The MFWA Petitions Ivorian Media Regulator on Frequent Media Sanctions

The Media Foundation for West Africa (MFWA) has petitioned the Ivorian statutory media regulatory body, the Conseil National De La Press (CNP), regarding its frequent suspension of newspapers and journalists over complaints of ethical violations.

Since the beginning of the year, the CNP has issued sanctions in the form of suspensions and fines to twelve media houses and journalists: Notre Voie, Le Jour Plus, Le Temps, Le Nouveau Courrier, Aujourd’hui, Soir Info, Le Quotidien d’Abidjan, Le Monde d’Abidjan, Moussa Traorè, Alefè Wakili, N’Guessan Kouassi, and Oula Saint Claver. Last month, in one notable instance of self-censorship, L’Intelligent d’Abidjan suspended publications until further notice in protest of the CNP’s “arbitrary” sanctions.

“While we acknowledge that unprofessionalism by the Ivorian media is worrying, we believe that the nature and persistence of the sanctions and fines by the CNP have the tendency to cow even professionally behaving media,” wrote Sulemana Braimah, Executive Director of the MFWA. “Such level of sanctions could also have a chilling effect on media freedom in Cote d’Ivoire.”

Consequently, the MFWA hopes the CNP will develop strategies for addressing media unprofessionalism that do not foster censorship. The MFWA, in partnership with the International Media Support (IMS), has already worked jointly with media stakeholders in Cote d’Ivoire to develop a Journalism Code of Ethics for the Ivorian Media in 2012 and improve media professionalism. In its letter to the CNP, the MFWA pledged to continue to support capacity building of journalists and overall development of the media sector in Cote d’Ivoire.

Below  is  the  letter  to  the  CPN

September 5, 2014
Monsieur Raphaël Lakpé
Président
Conseil National de la Presse
Cocody les Deux Plateaux 1ère tranche, n 224 bis;
BP V 106 Abidjan,
Côte d’Ivoire

Need For Other Forms Of Recourse In Dealing With Unprofessionalism in the Ivorian Press

Dear Sir,
The Media Foundation for West Africa (MFWA) presents its compliments to you. As you may be aware, the MFWA is a regional organization headquartered in Ghana which seeks to promote Freedom ofExpression and Democracy in the West Africa sub region.
We commend you for your efforts in promoting professionalism in the Ivorian media landscape. We, however, note with concern the many sanctions being meted out to press houses and journalists for perceived acts of unprofessionalism.

While we acknowledge that unprofessionalism by the Ivorian media is worrying, we believe that the sanctions and finesby the CNP have the tendency to cow even professionally behavingmedia, causing a chilling effect on media freedom.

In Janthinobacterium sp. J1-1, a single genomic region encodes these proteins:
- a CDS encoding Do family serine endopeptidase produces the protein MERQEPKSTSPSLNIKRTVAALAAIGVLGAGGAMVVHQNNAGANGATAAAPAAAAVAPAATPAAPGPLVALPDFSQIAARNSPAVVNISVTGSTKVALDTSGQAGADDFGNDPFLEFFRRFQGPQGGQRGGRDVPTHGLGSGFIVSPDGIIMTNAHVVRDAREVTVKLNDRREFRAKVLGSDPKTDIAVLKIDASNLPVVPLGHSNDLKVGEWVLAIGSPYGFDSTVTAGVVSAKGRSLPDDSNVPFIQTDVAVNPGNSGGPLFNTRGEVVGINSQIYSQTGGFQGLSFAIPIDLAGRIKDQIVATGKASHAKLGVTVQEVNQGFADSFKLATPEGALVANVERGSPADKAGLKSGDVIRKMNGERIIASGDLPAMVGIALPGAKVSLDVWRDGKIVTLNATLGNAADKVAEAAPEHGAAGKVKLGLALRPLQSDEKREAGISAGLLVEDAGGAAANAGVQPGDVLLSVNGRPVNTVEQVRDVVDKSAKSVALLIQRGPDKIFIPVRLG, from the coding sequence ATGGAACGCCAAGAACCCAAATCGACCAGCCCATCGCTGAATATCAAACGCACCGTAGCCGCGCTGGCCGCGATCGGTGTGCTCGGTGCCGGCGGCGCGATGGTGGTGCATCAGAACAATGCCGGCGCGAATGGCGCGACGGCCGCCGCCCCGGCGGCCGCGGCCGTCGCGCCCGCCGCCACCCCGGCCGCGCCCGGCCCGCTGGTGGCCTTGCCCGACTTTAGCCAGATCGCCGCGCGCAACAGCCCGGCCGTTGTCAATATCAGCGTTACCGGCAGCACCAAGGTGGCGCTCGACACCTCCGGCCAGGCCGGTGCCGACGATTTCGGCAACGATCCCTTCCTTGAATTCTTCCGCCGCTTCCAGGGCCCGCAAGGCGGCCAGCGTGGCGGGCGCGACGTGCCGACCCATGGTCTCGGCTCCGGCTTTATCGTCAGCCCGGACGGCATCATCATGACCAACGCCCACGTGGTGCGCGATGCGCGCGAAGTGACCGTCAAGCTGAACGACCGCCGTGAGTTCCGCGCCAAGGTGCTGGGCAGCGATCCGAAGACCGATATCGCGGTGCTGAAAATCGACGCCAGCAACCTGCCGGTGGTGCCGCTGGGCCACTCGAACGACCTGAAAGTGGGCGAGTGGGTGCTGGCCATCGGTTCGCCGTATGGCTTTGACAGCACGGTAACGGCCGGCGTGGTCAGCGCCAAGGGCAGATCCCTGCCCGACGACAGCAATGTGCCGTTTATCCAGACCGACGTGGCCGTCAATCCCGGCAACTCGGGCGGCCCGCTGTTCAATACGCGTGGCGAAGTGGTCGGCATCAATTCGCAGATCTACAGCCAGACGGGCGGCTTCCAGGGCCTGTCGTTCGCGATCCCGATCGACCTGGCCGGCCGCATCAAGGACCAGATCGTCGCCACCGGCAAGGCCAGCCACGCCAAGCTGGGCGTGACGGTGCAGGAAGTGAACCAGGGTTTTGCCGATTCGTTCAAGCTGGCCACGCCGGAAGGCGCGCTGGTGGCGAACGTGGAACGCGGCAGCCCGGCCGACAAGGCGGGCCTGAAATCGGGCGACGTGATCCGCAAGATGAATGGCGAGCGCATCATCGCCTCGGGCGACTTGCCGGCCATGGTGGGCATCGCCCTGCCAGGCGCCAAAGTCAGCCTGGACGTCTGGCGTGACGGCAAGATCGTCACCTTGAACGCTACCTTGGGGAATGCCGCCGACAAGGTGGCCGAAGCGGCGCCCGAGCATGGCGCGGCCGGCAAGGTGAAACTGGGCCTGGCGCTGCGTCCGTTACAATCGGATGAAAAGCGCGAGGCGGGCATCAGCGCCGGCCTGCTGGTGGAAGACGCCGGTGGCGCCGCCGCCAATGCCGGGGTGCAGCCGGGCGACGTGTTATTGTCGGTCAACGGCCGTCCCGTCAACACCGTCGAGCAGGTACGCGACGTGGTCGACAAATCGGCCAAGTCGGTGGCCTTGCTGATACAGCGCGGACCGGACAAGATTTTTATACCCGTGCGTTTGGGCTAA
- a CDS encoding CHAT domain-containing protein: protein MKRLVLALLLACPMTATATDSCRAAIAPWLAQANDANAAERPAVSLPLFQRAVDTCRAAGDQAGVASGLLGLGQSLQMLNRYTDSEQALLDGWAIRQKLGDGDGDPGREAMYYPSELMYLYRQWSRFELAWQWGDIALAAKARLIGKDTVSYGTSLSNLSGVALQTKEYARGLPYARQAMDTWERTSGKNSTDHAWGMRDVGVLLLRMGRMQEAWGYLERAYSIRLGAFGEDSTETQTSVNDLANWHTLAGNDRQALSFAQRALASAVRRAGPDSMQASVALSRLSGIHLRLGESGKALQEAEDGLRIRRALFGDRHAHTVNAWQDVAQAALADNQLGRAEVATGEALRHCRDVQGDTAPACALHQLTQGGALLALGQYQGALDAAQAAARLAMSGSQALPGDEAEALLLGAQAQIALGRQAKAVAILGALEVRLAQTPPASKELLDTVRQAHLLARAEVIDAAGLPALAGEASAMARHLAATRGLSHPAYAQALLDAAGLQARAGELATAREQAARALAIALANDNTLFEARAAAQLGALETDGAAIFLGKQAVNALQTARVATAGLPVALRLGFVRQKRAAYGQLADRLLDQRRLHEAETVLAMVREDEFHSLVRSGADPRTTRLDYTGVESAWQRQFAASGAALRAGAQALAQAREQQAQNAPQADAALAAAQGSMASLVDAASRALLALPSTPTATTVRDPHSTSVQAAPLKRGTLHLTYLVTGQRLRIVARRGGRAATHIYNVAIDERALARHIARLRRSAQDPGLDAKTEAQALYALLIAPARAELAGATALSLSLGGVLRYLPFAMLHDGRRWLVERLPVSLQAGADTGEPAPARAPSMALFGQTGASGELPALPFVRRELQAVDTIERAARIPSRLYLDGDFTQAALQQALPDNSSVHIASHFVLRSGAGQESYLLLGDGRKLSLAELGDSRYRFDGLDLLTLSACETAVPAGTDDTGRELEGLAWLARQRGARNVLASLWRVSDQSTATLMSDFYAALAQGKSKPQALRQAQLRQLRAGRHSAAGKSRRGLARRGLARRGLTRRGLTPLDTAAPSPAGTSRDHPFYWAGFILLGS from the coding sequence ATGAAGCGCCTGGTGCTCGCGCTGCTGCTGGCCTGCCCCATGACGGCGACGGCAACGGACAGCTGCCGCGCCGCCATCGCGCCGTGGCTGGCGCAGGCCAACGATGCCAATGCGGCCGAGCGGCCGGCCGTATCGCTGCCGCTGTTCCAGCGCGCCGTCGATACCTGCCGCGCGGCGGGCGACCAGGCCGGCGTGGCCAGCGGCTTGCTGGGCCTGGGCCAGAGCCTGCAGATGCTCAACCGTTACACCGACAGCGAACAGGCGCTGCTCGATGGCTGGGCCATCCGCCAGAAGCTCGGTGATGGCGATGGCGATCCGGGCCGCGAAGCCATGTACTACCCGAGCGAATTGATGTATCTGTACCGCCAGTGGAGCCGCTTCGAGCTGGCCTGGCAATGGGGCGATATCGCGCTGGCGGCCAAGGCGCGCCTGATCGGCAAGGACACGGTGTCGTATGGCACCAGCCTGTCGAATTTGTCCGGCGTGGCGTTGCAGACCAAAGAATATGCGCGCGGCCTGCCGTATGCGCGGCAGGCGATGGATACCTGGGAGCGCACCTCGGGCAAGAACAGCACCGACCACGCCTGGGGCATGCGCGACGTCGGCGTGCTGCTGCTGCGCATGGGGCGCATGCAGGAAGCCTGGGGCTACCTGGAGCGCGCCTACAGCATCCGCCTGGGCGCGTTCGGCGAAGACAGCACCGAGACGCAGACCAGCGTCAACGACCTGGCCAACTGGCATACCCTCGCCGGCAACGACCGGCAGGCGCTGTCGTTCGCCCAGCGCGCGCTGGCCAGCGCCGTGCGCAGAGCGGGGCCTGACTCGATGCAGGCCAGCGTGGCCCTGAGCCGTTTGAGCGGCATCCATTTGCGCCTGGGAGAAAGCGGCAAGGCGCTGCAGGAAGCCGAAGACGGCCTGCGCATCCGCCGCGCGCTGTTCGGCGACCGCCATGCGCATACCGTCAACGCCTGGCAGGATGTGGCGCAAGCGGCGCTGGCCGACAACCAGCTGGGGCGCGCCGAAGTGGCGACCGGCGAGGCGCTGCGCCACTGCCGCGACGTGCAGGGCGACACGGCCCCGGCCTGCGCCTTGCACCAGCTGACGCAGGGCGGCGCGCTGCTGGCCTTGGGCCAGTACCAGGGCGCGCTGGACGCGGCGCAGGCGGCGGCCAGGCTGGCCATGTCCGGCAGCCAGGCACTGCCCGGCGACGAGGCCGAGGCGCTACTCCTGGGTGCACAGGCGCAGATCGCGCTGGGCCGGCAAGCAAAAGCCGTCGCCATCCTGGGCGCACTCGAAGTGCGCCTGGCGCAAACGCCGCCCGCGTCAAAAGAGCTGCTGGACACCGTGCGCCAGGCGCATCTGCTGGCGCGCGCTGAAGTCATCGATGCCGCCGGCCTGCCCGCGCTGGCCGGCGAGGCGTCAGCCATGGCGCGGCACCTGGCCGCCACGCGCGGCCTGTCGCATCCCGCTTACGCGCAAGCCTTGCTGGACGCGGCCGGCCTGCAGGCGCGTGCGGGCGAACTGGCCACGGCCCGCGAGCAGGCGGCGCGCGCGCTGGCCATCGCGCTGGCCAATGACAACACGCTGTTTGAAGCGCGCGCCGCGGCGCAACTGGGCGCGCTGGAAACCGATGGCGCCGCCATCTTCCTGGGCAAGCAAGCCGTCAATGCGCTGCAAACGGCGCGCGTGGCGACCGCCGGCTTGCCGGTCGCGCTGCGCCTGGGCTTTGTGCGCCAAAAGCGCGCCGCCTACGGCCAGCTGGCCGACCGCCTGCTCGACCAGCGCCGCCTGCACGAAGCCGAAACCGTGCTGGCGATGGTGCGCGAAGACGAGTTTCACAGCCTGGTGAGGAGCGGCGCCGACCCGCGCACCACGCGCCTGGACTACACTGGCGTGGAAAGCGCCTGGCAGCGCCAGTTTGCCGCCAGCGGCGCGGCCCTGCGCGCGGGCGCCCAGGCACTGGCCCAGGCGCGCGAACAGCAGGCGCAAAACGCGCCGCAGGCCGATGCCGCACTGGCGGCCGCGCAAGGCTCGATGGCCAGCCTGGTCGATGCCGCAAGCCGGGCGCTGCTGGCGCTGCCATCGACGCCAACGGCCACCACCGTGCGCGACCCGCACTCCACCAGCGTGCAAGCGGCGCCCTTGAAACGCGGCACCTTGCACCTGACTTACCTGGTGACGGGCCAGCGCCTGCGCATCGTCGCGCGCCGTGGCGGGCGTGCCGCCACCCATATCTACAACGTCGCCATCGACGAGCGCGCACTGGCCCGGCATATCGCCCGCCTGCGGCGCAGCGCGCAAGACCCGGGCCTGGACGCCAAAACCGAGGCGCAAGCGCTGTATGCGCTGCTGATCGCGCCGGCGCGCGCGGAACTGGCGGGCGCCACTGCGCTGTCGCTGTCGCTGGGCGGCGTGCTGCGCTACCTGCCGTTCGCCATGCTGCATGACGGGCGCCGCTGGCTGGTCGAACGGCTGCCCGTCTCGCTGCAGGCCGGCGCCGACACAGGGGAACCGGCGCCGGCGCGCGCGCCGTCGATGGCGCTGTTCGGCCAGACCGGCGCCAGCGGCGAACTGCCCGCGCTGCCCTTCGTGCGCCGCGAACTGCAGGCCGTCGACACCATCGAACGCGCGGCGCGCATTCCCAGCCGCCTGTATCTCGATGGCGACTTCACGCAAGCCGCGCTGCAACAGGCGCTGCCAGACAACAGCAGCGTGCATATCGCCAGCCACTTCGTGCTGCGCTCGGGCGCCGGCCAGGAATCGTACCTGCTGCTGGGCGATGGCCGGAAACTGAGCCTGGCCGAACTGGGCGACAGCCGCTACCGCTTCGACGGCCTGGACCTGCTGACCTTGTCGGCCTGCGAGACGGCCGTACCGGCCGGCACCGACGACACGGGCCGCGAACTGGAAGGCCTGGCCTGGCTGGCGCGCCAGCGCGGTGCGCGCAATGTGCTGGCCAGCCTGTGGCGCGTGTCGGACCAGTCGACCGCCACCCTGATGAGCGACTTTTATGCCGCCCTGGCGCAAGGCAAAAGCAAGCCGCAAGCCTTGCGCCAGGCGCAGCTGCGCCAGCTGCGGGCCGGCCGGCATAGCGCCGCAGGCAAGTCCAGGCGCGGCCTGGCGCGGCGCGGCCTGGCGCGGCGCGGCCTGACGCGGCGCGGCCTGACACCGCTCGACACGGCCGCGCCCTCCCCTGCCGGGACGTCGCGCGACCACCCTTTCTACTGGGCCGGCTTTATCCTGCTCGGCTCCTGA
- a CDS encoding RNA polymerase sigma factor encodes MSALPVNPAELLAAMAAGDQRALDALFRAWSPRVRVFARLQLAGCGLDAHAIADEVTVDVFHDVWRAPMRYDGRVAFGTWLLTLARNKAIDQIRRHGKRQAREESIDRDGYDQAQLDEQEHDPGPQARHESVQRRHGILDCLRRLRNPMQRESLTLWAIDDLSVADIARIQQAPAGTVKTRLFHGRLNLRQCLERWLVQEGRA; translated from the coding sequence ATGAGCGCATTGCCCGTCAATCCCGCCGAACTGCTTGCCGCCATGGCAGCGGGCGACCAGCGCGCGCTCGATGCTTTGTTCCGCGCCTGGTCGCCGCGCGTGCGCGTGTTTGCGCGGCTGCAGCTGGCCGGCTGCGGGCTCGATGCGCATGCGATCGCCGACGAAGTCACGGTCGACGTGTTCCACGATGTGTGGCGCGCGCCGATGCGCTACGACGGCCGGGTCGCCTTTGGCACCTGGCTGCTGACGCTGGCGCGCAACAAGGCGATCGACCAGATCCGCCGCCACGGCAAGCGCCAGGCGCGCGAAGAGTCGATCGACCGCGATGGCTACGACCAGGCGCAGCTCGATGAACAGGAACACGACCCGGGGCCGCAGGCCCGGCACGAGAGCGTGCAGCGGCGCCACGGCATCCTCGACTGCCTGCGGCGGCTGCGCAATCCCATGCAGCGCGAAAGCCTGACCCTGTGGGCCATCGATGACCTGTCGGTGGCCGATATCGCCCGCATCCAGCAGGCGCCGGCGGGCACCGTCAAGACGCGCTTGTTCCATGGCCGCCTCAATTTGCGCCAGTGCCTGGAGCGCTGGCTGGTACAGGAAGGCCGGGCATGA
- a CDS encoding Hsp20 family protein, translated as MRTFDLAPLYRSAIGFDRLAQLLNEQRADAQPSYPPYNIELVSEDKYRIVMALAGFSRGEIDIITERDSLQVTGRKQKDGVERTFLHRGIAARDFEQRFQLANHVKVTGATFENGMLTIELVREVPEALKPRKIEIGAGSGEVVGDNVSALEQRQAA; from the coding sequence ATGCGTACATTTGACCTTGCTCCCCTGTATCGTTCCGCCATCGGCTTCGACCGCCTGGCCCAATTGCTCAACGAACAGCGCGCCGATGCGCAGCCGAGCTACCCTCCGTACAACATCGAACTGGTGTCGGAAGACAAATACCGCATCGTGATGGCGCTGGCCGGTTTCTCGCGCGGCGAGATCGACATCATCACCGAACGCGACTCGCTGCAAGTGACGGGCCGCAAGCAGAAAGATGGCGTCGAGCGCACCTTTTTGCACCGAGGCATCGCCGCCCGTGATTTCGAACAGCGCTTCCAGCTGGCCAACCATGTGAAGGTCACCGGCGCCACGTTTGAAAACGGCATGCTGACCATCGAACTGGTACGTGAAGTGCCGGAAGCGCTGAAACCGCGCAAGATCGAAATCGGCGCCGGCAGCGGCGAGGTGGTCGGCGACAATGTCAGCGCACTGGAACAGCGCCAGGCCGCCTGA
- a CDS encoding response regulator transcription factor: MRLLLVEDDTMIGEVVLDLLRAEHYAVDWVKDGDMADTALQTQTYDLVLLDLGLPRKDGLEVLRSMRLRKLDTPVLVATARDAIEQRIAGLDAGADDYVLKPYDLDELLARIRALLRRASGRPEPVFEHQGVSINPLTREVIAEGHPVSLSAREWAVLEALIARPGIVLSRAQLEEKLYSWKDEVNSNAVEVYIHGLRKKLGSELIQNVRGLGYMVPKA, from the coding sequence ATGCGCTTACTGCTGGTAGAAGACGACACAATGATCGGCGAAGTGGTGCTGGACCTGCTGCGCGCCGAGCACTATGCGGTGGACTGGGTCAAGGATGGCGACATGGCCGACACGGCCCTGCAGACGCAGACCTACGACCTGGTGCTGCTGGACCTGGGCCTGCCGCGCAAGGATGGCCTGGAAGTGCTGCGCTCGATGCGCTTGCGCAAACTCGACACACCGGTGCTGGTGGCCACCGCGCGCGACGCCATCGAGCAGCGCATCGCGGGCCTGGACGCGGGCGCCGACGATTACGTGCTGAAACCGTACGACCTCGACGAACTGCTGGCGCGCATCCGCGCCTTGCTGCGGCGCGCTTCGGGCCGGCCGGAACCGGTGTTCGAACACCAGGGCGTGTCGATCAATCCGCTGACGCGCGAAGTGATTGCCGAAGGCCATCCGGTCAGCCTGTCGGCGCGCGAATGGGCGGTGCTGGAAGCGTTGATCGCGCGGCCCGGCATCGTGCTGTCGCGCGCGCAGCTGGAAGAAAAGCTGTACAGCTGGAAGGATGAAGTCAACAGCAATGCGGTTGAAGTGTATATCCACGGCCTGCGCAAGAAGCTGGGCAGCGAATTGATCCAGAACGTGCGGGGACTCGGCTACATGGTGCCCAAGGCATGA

So far, the CNP has sanctioned 12 media organisations and journalists for various offences. The Notre Voie, Le Jour Plus, Le Temps, Le NouveauCourrier, Aujourd’hui, Soir Info, Le Quotidien d’Abidjan, Le Monde d’Abidjan, Moussa Traorè, Alefè Wakili, N’Guessan Kouassi and Oula Saint Claver have all been sanctioned since the beginning of this year.

Some of these press houses and journalists have been sanctioned more than once over the last eight months. As an organisation that seeks to promote freedom of expression, the MFWA is worried that constant sanctioning has the tendency to stifle the media which are critical in informing and educating the public while also giving the public the platform for their voices to be heard.
The August 10, 2014 decision by the management of privately-owned L’Intelligent d’Abidjan newspaper to suspend publications until further notice has illustrated the self-censoring effects of these sanctions.

According to the newspaper’s management, this decision was just the beginning of a series of actions and initiatives aimed at protesting and seeking redress for the many “arbitrary” suspensions by the CNP.
We are, therefore, appealing to the CNP to reconsider its approach in dealing with the unprofessionalism of the media and journalists in the country and adopt a strategy that would not discourage reporting.

The importance of a vibrant media in promoting human rights, democracy, and the rule of law cannot be overemphasized. We also pledge to contribute to enhancing professional standards in the Ivorian media as we did in the recent past by supporting the development and implementation of a new Code of Ethics for the media.

Sincerely,
Sulemana Braimah
Executive Director
MFWA

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